Companies like Epic Games and Unity support the Mac and they run perfectly, but for the target market they would have to do spectacularly well, not just appropriately. Playing Fortnite with high resolution and high frame rates is fun on the Mac Pro, but it's neither a gaming authoring device nor inexpensive to use as such. While we've found that the CPU for compiling UE 4 games and sheets is actually fast, it's hard to write the business case to deploy a Mac Pro to a game or real-time developer without NVIDIA support. This is not the only limitation for using the Mac Pro in legitimate virtual production, as Rococo MoCap suits work with OSX, but Xsens and iClone do not have MoCap plugins that allow the use of OSX. One cannot help but suspect that most third-party applications would support an OSX workflow if Apple introduced NVIDIA.
Tower Mac Pro
The Mac Pro system itself is a fast front-of-house machine that can adapt to your needs but wants to be seen. It looks impressive, the packaging is impressive too. Just the attention to detail and the Velcro straps on the shipping boxes make you want to not throw the box away.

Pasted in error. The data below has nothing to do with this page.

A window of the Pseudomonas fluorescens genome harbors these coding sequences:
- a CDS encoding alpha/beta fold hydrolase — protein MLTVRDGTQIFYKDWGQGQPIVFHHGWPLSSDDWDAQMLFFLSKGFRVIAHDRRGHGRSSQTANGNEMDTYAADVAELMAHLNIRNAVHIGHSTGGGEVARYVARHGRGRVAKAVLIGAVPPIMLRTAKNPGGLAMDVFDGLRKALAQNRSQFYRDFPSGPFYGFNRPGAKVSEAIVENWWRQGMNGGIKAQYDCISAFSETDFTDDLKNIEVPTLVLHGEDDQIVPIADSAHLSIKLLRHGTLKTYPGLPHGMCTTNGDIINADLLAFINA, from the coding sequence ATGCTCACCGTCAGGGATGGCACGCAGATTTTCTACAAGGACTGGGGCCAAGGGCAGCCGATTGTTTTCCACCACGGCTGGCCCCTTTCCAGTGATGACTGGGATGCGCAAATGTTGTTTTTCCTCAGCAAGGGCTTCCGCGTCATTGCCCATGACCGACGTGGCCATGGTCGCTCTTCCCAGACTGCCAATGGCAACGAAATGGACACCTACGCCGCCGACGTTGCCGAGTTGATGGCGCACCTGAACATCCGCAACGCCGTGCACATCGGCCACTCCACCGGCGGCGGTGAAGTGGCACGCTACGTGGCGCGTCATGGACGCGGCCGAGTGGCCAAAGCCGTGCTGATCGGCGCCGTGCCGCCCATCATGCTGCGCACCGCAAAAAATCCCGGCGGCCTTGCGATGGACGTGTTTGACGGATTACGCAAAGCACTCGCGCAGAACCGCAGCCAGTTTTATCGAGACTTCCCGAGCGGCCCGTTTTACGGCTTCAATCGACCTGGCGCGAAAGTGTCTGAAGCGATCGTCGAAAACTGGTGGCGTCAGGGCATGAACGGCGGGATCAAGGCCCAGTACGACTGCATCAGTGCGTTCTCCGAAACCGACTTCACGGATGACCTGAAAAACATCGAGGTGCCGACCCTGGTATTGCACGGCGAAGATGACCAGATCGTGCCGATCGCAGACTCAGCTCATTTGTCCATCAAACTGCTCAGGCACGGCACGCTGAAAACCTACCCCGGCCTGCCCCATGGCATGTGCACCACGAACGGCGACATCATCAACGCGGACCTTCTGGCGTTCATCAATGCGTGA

Although it is fast and very robust, from a purely technical point of view it is not the fastest machine that anyone has ever sold. It's actually not that expensive compared to completely equivalent PCs, but the Mac Pro was not designed to compete with raw computing power only. You get the impression that his Xeon chips are designed to be reliable and used in mission-critical servers, rather than being used as (overclocked) super-fast processors in a gaming-style PC.